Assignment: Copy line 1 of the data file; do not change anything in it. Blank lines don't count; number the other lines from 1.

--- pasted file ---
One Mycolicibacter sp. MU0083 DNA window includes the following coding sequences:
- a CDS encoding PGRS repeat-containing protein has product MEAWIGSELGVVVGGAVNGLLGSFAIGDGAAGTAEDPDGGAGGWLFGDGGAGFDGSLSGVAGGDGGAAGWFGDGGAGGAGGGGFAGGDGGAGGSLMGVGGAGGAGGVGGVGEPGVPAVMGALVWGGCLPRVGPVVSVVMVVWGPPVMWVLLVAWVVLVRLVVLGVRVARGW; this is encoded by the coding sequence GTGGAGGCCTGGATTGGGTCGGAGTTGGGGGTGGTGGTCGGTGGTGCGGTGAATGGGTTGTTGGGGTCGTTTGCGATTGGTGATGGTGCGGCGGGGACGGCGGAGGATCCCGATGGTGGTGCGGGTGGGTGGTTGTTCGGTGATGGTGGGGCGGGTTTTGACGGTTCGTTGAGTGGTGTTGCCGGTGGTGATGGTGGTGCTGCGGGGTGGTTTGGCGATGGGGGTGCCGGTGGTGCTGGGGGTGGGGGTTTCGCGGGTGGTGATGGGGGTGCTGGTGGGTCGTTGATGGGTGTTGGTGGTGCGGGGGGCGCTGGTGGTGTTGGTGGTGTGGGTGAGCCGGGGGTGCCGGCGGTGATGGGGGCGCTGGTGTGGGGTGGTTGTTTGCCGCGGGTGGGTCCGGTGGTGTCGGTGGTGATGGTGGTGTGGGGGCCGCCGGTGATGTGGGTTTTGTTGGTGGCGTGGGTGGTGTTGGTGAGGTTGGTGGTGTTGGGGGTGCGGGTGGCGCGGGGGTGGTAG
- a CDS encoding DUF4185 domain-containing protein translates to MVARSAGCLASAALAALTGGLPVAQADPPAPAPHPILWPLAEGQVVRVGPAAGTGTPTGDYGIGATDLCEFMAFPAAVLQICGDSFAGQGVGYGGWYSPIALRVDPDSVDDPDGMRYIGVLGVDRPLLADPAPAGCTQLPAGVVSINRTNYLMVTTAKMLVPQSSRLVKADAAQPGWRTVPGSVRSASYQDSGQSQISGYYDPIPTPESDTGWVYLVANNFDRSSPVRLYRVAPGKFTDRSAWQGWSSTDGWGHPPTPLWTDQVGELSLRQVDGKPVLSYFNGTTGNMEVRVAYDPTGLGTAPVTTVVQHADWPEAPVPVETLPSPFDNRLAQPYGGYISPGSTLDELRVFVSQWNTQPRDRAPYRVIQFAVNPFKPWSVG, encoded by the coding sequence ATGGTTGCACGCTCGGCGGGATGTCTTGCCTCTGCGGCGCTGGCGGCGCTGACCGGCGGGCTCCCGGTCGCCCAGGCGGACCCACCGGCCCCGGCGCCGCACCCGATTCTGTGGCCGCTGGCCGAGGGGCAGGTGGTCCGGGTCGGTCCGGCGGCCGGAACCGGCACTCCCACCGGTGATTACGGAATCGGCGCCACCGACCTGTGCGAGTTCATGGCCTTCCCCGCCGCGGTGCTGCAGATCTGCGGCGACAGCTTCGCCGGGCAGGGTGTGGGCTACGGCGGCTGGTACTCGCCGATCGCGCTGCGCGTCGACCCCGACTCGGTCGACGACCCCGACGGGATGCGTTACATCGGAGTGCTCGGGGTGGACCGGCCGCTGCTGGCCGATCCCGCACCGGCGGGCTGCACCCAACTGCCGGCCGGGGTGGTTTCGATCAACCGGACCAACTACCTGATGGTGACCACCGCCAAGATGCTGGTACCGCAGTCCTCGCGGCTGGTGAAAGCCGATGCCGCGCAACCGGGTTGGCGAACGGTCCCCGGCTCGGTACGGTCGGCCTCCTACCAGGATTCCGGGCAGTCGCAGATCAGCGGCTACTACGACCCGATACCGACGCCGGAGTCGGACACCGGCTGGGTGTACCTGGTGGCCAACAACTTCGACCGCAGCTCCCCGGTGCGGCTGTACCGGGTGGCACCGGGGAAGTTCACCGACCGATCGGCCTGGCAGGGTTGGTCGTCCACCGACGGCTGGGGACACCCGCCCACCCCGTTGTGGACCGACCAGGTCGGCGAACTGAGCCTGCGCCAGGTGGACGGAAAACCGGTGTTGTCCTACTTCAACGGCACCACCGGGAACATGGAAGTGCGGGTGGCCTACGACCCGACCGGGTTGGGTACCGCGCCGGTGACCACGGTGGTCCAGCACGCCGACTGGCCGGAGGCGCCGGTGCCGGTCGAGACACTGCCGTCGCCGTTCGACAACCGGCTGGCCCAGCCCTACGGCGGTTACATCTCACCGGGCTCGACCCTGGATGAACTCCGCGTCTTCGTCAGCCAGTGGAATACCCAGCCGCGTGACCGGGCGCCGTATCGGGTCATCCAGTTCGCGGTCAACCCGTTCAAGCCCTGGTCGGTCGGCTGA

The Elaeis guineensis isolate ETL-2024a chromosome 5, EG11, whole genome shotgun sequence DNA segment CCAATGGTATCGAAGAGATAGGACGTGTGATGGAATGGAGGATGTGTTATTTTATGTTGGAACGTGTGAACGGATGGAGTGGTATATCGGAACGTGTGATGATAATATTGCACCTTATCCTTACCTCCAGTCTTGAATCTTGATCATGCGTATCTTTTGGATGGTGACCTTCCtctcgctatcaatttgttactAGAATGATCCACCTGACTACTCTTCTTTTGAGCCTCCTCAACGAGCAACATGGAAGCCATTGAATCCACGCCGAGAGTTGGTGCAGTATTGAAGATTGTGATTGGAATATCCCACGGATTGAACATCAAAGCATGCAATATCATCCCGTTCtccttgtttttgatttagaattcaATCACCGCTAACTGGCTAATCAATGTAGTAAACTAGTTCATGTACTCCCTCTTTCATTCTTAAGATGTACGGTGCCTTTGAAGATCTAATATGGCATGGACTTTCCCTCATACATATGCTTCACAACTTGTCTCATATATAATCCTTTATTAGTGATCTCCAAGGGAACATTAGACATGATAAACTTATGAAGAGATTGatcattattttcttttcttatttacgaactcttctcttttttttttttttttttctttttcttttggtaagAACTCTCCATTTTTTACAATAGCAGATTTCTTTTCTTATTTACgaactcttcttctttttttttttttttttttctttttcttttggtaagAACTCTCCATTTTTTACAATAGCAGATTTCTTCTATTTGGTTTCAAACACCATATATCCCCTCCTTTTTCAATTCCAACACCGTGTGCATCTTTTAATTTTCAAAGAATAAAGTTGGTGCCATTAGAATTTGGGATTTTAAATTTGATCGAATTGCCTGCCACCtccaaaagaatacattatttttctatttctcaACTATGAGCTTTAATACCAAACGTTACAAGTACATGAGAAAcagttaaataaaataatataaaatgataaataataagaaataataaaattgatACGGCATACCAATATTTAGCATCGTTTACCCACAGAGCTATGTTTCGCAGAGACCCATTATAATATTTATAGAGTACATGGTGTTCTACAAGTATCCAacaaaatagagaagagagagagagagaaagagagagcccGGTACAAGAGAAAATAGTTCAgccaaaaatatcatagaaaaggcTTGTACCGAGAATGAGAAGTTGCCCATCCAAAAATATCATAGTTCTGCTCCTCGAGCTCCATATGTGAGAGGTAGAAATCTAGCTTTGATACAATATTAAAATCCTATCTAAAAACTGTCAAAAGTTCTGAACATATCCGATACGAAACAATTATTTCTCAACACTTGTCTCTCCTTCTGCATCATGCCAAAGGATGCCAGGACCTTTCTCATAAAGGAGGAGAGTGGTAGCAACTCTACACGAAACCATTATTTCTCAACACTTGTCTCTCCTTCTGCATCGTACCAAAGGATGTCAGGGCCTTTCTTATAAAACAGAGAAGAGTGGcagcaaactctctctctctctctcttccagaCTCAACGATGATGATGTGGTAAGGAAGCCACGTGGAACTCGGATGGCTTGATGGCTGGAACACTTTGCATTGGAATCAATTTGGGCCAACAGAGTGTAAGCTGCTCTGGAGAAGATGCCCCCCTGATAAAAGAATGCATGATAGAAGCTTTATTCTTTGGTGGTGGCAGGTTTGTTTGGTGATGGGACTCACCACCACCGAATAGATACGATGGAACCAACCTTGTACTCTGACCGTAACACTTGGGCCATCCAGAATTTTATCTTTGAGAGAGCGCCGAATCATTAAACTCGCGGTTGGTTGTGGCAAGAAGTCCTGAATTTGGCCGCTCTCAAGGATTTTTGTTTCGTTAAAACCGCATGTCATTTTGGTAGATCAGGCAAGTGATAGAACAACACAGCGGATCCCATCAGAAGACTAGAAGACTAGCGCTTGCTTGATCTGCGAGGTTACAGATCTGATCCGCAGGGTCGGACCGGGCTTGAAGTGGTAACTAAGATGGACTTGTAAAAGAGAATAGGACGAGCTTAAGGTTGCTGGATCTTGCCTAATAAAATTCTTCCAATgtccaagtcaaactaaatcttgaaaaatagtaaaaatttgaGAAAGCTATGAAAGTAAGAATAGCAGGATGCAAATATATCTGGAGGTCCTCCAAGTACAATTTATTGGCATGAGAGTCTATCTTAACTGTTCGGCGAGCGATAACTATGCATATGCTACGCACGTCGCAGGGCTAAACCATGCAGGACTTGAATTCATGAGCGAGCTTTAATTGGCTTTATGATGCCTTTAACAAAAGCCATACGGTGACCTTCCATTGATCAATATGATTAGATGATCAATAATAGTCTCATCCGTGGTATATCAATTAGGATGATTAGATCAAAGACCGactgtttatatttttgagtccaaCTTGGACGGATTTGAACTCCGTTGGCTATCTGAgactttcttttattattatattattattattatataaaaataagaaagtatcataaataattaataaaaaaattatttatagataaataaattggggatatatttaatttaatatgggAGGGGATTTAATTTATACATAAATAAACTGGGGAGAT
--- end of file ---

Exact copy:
One Mycolicibacter sp. MU0083 DNA window includes the following coding sequences: